Camp Lexington edit

In 1931, after operating as a hotel for seven years, owners Sam and Esther Doctorow converted the house into Camp Lexington, a camp for children with a focus on theatre arts. Their daughter Evelyn Weisberg and her husband Hy, over the next decades, became the primary managers of the programming. In the early 50s, the family purchased the adjacent 145-acre farm to expand the camp. In 1973, as the camp activities declined, it was rebranded as Art Awareness, a not-for-profit artists retreat.[3] A year later, Weisberg met a group of young actors seeking to start a theatre company and invited them to take residence at Lexington House and its surrounding facilities. The artists spent the next several summers renovating the property to accommodate the new company.

Lexington Conservatory Theatre edit

 
Playwright Oakley Hall III on the Rt 42 Bridge in Lexington, NY

Let by artistic director Oakley Hall III, Lexington Conservatory Theatre launched its first season at Lexington House in summer 1976.[4] In 1978, Hall suffered a traumatic brain injury falling from the nearby bridge, recounted in the PBS documentary film “The Loss of Nameless Things, [1]. In October of 1980, after five seasons in Lexington, executive director Michael Van Landingham announced that the theatre would not return to Lexington House.[5] In December 1980, the group began its first full season as Capital Repertory Theatre in Albany. The theatre company returned to Lexington House over subsequent years for new play development workshops and staged readings.[6]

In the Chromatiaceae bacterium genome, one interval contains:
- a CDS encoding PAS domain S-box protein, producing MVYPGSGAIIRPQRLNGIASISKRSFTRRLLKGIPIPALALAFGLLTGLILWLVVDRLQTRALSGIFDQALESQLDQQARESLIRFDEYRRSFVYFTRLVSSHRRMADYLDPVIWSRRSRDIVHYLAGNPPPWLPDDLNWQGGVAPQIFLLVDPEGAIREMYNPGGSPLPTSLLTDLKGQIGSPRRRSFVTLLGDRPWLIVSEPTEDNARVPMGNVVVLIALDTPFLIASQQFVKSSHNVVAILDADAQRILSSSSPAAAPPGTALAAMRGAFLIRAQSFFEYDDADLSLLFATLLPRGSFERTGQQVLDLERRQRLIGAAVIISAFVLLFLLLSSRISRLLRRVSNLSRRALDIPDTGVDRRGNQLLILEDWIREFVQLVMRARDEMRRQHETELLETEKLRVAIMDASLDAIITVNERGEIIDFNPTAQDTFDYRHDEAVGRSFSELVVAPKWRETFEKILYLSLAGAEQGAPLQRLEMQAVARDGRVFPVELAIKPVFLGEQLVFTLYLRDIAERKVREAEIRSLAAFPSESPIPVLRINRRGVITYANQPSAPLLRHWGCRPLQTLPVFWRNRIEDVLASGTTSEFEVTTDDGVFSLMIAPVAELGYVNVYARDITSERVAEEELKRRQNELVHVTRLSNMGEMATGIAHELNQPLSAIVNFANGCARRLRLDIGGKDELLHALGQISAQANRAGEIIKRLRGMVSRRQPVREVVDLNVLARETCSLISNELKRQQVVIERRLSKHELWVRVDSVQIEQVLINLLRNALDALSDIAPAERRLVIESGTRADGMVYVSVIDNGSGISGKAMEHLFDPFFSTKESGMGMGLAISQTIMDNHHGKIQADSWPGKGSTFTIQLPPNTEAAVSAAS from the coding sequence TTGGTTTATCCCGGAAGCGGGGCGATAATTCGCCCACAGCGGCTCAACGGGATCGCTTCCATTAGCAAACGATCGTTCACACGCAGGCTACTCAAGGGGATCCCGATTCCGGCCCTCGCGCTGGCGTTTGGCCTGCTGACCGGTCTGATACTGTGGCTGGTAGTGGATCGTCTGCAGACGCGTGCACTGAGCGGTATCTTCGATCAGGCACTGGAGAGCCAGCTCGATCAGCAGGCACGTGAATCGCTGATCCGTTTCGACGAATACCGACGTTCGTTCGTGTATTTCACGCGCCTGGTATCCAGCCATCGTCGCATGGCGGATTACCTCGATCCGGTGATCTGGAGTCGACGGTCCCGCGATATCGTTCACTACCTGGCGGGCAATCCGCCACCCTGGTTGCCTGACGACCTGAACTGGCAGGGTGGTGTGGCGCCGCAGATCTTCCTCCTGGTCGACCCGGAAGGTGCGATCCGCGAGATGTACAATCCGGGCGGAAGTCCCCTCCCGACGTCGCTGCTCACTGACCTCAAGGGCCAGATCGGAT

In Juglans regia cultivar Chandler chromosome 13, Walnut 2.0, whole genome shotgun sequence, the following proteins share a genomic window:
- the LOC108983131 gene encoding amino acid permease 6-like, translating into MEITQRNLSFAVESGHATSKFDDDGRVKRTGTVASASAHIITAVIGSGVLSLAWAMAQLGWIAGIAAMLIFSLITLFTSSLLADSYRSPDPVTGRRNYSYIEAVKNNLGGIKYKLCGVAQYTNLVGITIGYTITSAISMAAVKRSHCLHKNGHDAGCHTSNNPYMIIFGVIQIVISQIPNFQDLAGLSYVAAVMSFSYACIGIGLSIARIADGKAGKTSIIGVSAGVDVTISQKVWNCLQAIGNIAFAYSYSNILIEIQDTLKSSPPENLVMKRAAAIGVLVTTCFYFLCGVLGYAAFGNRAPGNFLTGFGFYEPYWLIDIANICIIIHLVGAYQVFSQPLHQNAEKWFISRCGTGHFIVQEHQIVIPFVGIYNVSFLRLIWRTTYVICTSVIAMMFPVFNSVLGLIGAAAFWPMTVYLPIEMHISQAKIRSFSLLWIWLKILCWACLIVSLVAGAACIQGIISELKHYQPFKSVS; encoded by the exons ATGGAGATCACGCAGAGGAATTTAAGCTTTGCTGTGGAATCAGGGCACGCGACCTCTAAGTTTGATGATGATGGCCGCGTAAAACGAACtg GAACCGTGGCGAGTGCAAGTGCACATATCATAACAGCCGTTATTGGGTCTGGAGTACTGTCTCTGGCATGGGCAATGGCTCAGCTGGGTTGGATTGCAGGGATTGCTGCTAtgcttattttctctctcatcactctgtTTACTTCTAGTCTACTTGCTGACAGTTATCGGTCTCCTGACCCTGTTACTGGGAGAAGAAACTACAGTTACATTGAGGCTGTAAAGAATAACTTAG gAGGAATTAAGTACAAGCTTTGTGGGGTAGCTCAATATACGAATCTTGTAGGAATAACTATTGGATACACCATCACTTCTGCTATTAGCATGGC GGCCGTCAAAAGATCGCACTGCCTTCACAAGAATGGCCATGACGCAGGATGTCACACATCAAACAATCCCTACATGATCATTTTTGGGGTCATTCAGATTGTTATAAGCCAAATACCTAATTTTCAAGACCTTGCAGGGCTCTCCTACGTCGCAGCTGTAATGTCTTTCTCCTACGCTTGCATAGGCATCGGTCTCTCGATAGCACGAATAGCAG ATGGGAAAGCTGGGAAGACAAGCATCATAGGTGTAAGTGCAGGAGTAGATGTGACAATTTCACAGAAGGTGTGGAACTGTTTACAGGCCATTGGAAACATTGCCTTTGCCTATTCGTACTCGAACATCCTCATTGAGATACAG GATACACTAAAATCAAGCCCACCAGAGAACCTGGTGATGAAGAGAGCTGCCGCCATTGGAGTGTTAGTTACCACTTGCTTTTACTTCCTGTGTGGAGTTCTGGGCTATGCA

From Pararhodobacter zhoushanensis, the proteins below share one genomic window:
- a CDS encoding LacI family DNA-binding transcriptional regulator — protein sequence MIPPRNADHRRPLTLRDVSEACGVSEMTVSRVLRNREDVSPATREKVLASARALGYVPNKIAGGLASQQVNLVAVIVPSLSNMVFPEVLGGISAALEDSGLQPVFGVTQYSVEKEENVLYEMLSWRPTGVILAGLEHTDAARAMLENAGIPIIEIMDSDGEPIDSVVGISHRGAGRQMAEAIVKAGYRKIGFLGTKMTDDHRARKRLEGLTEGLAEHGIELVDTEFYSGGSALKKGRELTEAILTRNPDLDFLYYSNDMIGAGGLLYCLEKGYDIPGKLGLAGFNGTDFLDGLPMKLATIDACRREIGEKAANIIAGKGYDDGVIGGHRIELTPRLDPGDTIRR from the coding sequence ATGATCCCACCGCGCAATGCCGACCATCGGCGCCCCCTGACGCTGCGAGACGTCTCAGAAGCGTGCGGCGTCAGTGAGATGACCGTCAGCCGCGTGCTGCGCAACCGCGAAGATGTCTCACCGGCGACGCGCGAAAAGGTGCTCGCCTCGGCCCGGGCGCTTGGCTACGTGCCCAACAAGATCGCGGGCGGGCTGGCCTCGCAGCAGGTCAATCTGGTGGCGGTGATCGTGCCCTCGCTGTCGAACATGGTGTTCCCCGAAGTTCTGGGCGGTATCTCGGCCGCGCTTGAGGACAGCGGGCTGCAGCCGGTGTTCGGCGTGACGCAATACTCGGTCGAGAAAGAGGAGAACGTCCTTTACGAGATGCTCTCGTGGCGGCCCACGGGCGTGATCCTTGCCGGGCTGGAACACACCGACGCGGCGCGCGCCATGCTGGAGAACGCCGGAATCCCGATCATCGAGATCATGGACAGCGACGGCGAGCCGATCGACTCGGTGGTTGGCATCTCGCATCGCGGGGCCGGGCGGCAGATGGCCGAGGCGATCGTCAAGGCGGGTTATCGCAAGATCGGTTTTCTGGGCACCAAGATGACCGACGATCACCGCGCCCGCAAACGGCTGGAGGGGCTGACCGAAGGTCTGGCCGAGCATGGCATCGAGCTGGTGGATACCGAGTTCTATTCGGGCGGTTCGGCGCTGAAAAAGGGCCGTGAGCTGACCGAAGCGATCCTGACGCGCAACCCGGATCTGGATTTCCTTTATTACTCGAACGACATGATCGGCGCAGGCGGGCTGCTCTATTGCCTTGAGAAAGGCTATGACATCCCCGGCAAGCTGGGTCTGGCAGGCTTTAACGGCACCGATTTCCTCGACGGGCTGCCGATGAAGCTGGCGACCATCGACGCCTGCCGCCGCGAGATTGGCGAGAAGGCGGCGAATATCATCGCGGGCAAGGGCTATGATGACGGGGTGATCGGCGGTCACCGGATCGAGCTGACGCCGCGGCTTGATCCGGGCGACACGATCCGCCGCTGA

Ensemble Studio Theatre edit

In the early 90s, Ensemble Studio Theater began using the 31-acre campus seasonally for its new play development work. In 2000, EST purchased the property for $190,000.[7] The purchase strained the finances of the theatre group, unraveling in an embezzlement scandal and culminating in the suicide of founder Curt Dempster in 2007.[8]

Present use edit

Lexington House was acquired by Lexington Arts & Science, LLC in 2019.

 
Lexington House
 
Lexington House

References edit

  1. ^ "National Register Information System". National Register of Historic Places. National Park Service. March 13, 2009.
  2. ^ Nancy Todd (July 1986). "National Register of Historic Places Registration: Lexington House". New York State Office of Parks, Recreation and Historic Preservation. Retrieved 2010-05-08. See also: "Accompanying 11 photos".
  3. ^ Doctorow, Jarvis (June 20, 2016). Jarvis...Really?. XLibris. pp. 17–27. ISBN 978-1-5245-0965-1. Retrieved 6 May 2023.
  4. ^ Barnes, Janette (July 13, 1977). "Lexington Theatre Has It All". Stamford Mirror Recorder.
  5. ^ de Lisle, Doug (October 27, 1980). "Troupe Leaves Lexington". The Times Record.
  6. ^ Koblenz, Eleanor (June 17, 1988). "Staged Readings Abound in Albany, Catskills This Summer". The Daily Gazette. Retrieved 6 May 2023.
  7. ^ "Ensemble Studio Theater Buys Greene County Site". The Daily Gazette. May 19, 2000. Retrieved 6 May 2023.
  8. ^ Armstrong, Mark (May 2013). "The Rise, Fall, and Rebirth of Ensemble Studio Theatre". americantheatre.org. Retrieved 6 May 2023.